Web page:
Alumni family ties help bring ROTC team to D.C. Ten-Miler
Tim and Jeannene (Cooper) O’Neil, both 1985 graduates, now live outside D.C. in Maryland, but their daughter, Katie, attends Illinois State. The junior business administration major is leading a team of seven cadets to D.C. for Sunday’s Ten-Miler, one of the largest 10-mile races in the world with 35,000 military and civilian runners who are raising money for the Army’s Morale, Welfare and Recreation fund.
Katie helped lead ROTC fundraising efforts to pay for gas and race fees, but it was her parents who stepped up again this year to give all the cadets a place to stay Friday, Saturday, and Sunday night. It’s one of the many benefits, Katie says, of having two supportive parents who went through the ROTC program themselves—albeit 30 years ago—and still remember what it’s like to put yourself through college.
“They know how it is to wake up at 5 in the morning (to work out) and then get to class,” Katie told STATEside. “It’s a great relationship we can have, because they’ve done so many of the same things.”
The Ten-Miler, now in its 29th year, is a bit of an O’Neil family tradition. Katie and some other cadets made the trip last year too, and were joined in the race by Tim and Jeannene, plus Katie’s sister Julia, an ROTC graduate from University of Dayton who is currently serving in the Army in Germany.
But the ROTC team’s trip isn’t cheap, and neither are the race fees ($65). Free lodging is a big help for the cadets, who have to try out to make the team and then fundraise to pay for it. They start driving to D.C. at 6 a.m. Friday.
“We’ll save them some money, and we’ll have some hot pizzas ready when they roll into town,” said Tim.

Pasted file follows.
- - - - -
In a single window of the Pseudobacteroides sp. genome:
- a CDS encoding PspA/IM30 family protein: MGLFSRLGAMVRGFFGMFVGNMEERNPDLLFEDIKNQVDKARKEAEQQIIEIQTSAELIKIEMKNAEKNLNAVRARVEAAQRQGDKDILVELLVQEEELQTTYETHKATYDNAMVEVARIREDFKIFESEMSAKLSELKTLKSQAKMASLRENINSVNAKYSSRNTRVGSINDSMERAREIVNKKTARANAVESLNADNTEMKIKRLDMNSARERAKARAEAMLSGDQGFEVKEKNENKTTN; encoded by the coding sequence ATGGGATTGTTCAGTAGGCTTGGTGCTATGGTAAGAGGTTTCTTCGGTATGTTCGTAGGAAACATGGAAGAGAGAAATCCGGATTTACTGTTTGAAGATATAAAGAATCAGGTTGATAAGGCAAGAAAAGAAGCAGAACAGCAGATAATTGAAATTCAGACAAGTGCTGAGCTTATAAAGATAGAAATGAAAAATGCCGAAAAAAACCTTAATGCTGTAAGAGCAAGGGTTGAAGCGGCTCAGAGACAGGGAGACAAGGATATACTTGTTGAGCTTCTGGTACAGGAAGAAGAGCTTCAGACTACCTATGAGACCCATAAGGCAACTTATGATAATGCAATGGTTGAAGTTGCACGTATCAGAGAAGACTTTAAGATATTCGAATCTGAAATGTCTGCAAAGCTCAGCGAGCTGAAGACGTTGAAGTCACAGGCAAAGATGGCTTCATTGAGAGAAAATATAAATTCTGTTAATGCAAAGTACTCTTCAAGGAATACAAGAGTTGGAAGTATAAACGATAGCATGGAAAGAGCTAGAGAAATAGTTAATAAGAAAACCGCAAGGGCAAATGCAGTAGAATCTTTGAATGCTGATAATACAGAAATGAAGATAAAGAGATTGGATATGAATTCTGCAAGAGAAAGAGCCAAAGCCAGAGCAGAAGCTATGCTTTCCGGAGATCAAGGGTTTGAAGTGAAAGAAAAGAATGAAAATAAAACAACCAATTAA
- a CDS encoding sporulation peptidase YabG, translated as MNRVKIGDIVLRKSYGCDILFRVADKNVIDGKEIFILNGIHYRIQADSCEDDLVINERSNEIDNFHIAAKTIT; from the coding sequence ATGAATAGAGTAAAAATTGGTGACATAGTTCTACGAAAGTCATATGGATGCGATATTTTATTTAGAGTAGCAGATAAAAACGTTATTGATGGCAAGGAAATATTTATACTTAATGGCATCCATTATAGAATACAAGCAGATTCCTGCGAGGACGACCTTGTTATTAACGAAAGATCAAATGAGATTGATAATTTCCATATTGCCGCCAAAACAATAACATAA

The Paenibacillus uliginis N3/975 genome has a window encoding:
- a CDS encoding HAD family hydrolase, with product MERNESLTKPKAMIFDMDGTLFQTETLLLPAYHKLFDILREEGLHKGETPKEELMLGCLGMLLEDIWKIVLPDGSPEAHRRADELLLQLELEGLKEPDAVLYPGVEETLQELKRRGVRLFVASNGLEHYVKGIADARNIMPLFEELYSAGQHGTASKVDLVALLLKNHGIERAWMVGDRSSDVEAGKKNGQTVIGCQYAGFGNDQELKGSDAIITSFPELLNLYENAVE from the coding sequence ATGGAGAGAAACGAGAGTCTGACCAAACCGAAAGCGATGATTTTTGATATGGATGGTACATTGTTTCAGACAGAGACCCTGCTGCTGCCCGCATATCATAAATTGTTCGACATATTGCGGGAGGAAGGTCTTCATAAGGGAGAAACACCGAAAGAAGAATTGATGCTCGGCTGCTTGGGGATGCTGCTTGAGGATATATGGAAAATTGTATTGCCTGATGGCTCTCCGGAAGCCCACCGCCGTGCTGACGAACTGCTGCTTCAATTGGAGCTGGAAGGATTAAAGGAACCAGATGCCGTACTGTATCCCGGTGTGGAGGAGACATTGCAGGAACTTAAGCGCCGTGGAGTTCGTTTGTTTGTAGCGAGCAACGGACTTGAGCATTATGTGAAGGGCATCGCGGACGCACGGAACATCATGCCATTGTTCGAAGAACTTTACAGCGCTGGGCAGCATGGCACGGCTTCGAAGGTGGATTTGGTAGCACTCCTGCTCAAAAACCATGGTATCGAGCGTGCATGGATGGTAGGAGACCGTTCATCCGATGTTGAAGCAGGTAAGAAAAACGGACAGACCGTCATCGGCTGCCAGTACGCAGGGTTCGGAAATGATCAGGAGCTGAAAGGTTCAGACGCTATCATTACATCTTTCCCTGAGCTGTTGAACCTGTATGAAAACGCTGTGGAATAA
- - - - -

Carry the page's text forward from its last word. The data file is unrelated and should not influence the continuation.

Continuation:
Tim and Jeannene met while they were both in the ROTC program. Tim, a business administration grad turned pilot turned public affairs officer, served in the Army for 35 years in total (26 years active-duty) before ending his service this year, his last role helping the Army navigate the use of its Reservists. Jeannene, who studied speech communication, put in eight years of service (five active-duty).
The military family bounced around a lot, ending up in the D.C. area. Katie decided to go to Illinois State after hearing about it from her parents. “I trusted their instincts, and I picked ISU.”
But just like her mother and sister, who joined ROTC to pay for college, Katie says the tuition waiver and other financial aid she earns through her service were major selling points. She joined ROTC and contracted her freshman year, and will serve at least eight years in the Army after graduating in May 2015.
“I ended up really liking it,” Katie told STATEside. “It’s like a family. We work out together every day, go to different events together, and get really involved.”
For Tim and Jeannene, Katie’s choice offers them a chance to revisit their old program, now with more cadets than when they were on campus. It also gives them an opportunity to connect with other alums in the program, like the Illinois National Guard officer Tim ran into at last year’s end-of-year commissioning ceremony.
“It’s kind of neat that Katie decided to go there,” Tim said.
Come this weekend, Katie’s two families will be together again under one roof. Her sister Julia will be back from Germany for the Ten-Miler again. Her younger brother, Andrew, is still in high school.
“Just having a house full of people makes it bustling and exciting again,” Tim said.
Ryan Denham can be reached at rmdenha@IllinoisState.edu.